The UK Government’s consultation on reforming the Gender Recognition Act 2004 proposes making it easier for trans people to change legal sex or gender. Commentary supporting reform has relied upon the Commission for Equality and Human Rights’ longstanding guidance on the Equality Act 2010. But the Commission’s consultation response is inconsistent with that advice. Their response also overlooks the practical implications of reform for single-sex services.
The Equality Act contains prohibitions on sex discrimination, and also discrimination against those possessing the protected characteristic of gender re-assignment, described in the Act as “transsexuals”. The Act permits, in limited circumstances, both the provision of single-sex services and the exclusion of transsexuals from those services.
A person can change their sex as a matter of law by obtaining a gender recognition certificate (GRC) under the Gender Recognition Act. But a person can be a transsexual under the Equality Act without having a GRC. The Act defines a transsexual person as a person “with the protected characteristic of gender reassignment if the person is proposing to undergo, is undergoing or has undergone a process (or part of a process) for the purpose of reassigning the person’s sex by changing physiological or other attributes of sex”. Protection under the Act is not based on having obtained a GRC.
The Commission’s guidance (last updated in October 2018) states (at p. 17):
“Generally, a business which is providing … single-sex services should treat a transsexual person according to the sex in which the transsexual person presents (as opposed to the sex recorded at birth), as it is unlawful to discriminate against someone because of gender reassignment” (emphasis added).
This is in line with the Commission’s statutory Code of Practice (published in 2011) (para. 13.57).
This advice has been relied upon in commentary supporting reforms to make it easier to obtain a GRC. Finlayson, et al, arguing that reform will be of limited effect, state that the Equality Act: “already allows trans people to use the facilities and services that best align with their gender identity in almost all cases”, citing the Code of Practice.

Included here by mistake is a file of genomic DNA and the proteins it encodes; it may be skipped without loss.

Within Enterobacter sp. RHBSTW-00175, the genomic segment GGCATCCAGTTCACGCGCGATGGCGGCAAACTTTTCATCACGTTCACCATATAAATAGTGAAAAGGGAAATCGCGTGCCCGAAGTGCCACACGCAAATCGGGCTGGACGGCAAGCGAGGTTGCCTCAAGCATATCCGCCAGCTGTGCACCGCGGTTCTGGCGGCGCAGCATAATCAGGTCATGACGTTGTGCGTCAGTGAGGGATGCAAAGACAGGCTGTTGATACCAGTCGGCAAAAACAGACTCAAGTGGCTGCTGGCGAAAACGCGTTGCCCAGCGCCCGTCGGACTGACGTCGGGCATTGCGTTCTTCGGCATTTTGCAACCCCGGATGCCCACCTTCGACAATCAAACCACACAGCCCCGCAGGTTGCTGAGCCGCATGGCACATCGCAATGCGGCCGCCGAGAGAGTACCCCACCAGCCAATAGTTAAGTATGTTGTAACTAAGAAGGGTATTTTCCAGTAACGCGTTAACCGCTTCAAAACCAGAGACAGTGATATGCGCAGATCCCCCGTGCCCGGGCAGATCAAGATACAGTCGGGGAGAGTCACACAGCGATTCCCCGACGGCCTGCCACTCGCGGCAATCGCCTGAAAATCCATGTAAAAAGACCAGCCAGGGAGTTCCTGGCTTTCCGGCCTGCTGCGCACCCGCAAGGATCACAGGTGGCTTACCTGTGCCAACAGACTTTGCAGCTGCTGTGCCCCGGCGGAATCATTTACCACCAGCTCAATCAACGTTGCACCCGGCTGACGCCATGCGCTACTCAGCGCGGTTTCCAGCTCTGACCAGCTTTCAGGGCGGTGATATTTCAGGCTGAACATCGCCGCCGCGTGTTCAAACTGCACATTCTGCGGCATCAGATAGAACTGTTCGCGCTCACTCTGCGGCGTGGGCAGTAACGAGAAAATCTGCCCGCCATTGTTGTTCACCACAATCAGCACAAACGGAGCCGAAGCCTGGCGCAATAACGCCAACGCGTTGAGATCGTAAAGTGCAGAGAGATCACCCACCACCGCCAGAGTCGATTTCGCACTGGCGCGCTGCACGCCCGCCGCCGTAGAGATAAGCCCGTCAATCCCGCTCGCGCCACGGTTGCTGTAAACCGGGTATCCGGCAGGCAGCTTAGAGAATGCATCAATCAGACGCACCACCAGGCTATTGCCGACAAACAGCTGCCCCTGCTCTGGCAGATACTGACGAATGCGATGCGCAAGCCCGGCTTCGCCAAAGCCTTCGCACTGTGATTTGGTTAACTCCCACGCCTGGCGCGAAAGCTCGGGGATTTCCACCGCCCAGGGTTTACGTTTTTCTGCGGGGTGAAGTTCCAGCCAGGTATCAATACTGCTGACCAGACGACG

However, the implications of the Commission’s consultation response contradict their guidance. Their response states:
“15. Individuals are treated under the sex discrimination provisions of the EA 2010 in line with their legal sex. Thus, a trans person with a GRC is treated as having the sex recorded on their GRC (and new birth certificate), while a trans person without a GRC is treated as having the sex recorded on their birth certificate. In both cases, they are protected from discrimination because of gender reassignment.” (emphasis added)
If the Commission’s consultation response is correct, they cannot be correct in their guidance.
A person with the protected characteristic of gender reassignment (a transsexual) is protected against less favourable treatment because of that protected characteristic. That person’s sex according to law is unaffected. Consider a transsexual without a GRC whose birth certificate records that person as being male. Suppose that person is denied access to a single-sex service (such as a women’s refuge from domestic violence) on the basis that the person is not female. That person cannot be compared to a non-transsexual woman, because the person being denied a service is not legally a woman. That person is treated no worse than a non-transsexual man. Thus, the less favourable treatment is on account of sex, not gender reassignment. The single-sex service provider has no obligation to serve that person. Indeed, to do so would be inconsistent with the single-sex nature of their service.
The Commission recommend that reform be accompanied by “clear practical guidance” (para. 87). But their response shows that the Commission’s guidance is already wanting.
The Commission’s response later asserts that the Equality Act provisions on single-sex services “will continue to operate as they do now following reform of the GRA” (para. 81). But this overlooks the significance of possessing a GRC for inclusion in or exclusion from single-sex services. No justification is required to exclude trans persons not holding a GRC from single-sex services beyond them not being (as a matter of law) the sex for whom the service is dedicated. But separate justification is required for excluding GRC holders, because their GRC alters their legal sex. Thus, relaxing the conditions for obtaining a GRC necessarily affects who can access single-sex services. The more accessible GRC certificate are, the more access transsexual people will have to single-sex services. This is an important point which ought to be understood in the debate about reform.